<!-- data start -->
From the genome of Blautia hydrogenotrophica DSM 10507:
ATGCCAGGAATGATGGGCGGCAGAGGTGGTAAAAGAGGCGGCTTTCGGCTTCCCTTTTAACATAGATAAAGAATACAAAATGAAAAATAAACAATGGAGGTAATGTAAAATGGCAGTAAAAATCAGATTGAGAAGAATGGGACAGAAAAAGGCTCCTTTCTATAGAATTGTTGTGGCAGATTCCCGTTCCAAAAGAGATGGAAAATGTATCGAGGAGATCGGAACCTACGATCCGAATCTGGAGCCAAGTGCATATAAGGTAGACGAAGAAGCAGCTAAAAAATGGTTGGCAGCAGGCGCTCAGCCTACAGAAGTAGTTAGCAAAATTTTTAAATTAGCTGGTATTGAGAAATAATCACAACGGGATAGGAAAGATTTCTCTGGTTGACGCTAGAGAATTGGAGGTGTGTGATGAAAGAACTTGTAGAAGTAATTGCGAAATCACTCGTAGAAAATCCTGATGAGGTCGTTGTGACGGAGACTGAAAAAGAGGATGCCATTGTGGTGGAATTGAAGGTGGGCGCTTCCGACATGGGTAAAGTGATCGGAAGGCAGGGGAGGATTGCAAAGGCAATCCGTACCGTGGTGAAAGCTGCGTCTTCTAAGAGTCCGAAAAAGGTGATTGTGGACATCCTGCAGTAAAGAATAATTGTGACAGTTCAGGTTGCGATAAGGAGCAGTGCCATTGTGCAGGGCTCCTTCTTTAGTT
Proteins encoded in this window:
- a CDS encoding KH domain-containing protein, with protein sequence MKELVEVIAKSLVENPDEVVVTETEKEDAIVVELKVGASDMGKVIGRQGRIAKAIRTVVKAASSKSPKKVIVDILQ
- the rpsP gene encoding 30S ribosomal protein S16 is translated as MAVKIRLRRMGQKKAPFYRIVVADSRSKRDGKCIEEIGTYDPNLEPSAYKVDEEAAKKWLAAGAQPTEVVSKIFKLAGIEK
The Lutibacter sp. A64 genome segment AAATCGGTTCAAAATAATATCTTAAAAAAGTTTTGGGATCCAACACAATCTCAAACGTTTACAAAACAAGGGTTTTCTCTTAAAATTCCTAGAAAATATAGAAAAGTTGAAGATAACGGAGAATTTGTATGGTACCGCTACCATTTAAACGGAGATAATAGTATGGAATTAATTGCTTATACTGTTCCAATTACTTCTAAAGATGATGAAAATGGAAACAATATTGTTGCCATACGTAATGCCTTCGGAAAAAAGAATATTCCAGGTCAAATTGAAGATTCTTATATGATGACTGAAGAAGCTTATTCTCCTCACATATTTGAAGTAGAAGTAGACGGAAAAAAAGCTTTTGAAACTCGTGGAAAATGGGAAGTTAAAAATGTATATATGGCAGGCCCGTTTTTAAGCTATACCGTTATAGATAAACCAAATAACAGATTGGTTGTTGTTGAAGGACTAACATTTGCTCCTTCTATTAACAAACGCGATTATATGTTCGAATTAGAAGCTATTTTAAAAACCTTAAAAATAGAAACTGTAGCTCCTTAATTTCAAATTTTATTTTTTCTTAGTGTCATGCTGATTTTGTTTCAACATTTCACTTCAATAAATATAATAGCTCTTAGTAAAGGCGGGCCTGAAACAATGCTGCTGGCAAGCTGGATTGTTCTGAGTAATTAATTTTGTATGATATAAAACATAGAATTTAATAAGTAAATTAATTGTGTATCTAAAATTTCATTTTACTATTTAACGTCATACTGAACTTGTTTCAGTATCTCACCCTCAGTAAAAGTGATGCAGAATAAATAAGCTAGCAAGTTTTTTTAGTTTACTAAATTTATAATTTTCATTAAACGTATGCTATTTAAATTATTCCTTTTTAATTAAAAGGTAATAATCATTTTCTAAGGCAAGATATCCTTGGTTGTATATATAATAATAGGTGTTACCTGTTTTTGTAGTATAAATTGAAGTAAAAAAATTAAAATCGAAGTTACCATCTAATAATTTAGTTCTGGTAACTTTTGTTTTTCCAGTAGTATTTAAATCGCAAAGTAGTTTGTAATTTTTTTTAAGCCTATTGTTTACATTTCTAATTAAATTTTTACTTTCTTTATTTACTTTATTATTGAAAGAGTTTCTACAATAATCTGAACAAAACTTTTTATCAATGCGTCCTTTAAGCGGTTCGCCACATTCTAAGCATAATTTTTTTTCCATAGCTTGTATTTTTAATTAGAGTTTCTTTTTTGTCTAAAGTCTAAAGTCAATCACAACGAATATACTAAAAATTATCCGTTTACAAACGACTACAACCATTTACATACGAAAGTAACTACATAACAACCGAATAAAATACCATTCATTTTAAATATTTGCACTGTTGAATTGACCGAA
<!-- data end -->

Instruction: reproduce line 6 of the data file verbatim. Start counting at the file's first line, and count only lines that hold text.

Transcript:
The Lutibacter sp. A64 genome segment AAATCGGTTCAAAATAATATCTTAAAAAAGTTTTGGGATCCAACACAATCTCAAACGTTTACAAAACAAGGGTTTTCTCTTAAAATTCCTAGAAAATATAGAAAAGTTGAAGATAACGGAGAATTTGTATGGTACCGCTACCATTTAAACGGAGATAATAGTATGGAATTAATTGCTTATACTGTTCCAATTACTTCTAAAGATGATGAAAATGGAAACAATATTGTTGCCATACGTAATGCCTTCGGAAAAAAGAATATTCCAGGTCAAATTGAAGATTCTTATATGATGACTGAAGAAGCTTATTCTCCTCACATATTTGAAGTAGAAGTAGACGGAAAAAAAGCTTTTGAAACTCGTGGAAAATGGGAAGTTAAAAATGTATATATGGCAGGCCCGTTTTTAAGCTATACCGTTATAGATAAACCAAATAACAGATTGGTTGTTGTTGAAGGACTAACATTTGCTCCTTCTATTAACAAACGCGATTATATGTTCGAATTAGAAGCTATTTTAAAAACCTTAAAAATAGAAACTGTAGCTCCTTAATTTCAAATTTTATTTTTTCTTAGTGTCATGCTGATTTTGTTTCAACATTTCACTTCAATAAATATAATAGCTCTTAGTAAAGGCGGGCCTGAAACAATGCTGCTGGCAAGCTGGATTGTTCTGAGTAATTAATTTTGTATGATATAAAACATAGAATTTAATAAGTAAATTAATTGTGTATCTAAAATTTCATTTTACTATTTAACGTCATACTGAACTTGTTTCAGTATCTCACCCTCAGTAAAAGTGATGCAGAATAAATAAGCTAGCAAGTTTTTTTAGTTTACTAAATTTATAATTTTCATTAAACGTATGCTATTTAAATTATTCCTTTTTAATTAAAAGGTAATAATCATTTTCTAAGGCAAGATATCCTTGGTTGTATATATAATAATAGGTGTTACCTGTTTTTGTAGTATAAATTGAAGTAAAAAAATTAAAATCGAAGTTACCATCTAATAATTTAGTTCTGGTAACTTTTGTTTTTCCAGTAGTATTTAAATCGCAAAGTAGTTTGTAATTTTTTTTAAGCCTATTGTTTACATTTCTAATTAAATTTTTACTTTCTTTATTTACTTTATTATTGAAAGAGTTTCTACAATAATCTGAACAAAACTTTTTATCAATGCGTCCTTTAAGCGGTTCGCCACATTCTAAGCATAATTTTTTTTCCATAGCTTGTATTTTTAATTAGAGTTTCTTTTTTGTCTAAAGTCTAAAGTCAATCACAACGAATATACTAAAAATTATCCGTTTACAAACGACTACAACCATTTACATACGAAAGTAACTACATAACAACCGAATAAAATACCATTCATTTTAAATATTTGCACTGTTGAATTGACCGAA